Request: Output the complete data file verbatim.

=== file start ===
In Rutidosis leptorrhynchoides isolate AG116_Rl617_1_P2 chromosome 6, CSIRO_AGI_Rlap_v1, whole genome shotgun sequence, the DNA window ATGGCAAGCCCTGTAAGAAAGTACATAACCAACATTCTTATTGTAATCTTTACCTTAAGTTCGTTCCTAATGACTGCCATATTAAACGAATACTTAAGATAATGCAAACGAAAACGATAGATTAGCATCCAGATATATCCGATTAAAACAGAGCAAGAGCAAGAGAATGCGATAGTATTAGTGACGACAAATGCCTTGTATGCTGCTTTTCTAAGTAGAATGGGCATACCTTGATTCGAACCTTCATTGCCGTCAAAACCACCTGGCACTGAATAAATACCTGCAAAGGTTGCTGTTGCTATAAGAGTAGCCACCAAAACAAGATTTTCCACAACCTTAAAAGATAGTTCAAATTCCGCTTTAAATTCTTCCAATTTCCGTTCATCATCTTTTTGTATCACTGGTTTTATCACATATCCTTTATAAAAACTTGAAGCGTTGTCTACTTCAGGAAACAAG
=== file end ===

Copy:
In Rutidosis leptorrhynchoides isolate AG116_Rl617_1_P2 chromosome 6, CSIRO_AGI_Rlap_v1, whole genome shotgun sequence, the DNA window ATGGCAAGCCCTGTAAGAAAGTACATAACCAACATTCTTATTGTAATCTTTACCTTAAGTTCGTTCCTAATGACTGCCATATTAAACGAATACTTAAGATAATGCAAACGAAAACGATAGATTAGCATCCAGATATATCCGATTAAAACAGAGCAAGAGCAAGAGAATGCGATAGTATTAGTGACGACAAATGCCTTGTATGCTGCTTTTCTAAGTAGAATGGGCATACCTTGATTCGAACCTTCATTGCCGTCAAAACCACCTGGCACTGAATAAATACCTGCAAAGGTTGCTGTTGCTATAAGAGTAGCCACCAAAACAAGATTTTCCACAACCTTAAAAGATAGTTCAAATTCCGCTTTAAATTCTTCCAATTTCCGTTCATCATCTTTTTGTATCACTGGTTTTATCACATATCCTTTATAAAAACTTGAAGCGTTGTCTACTTCAGGAAACAAG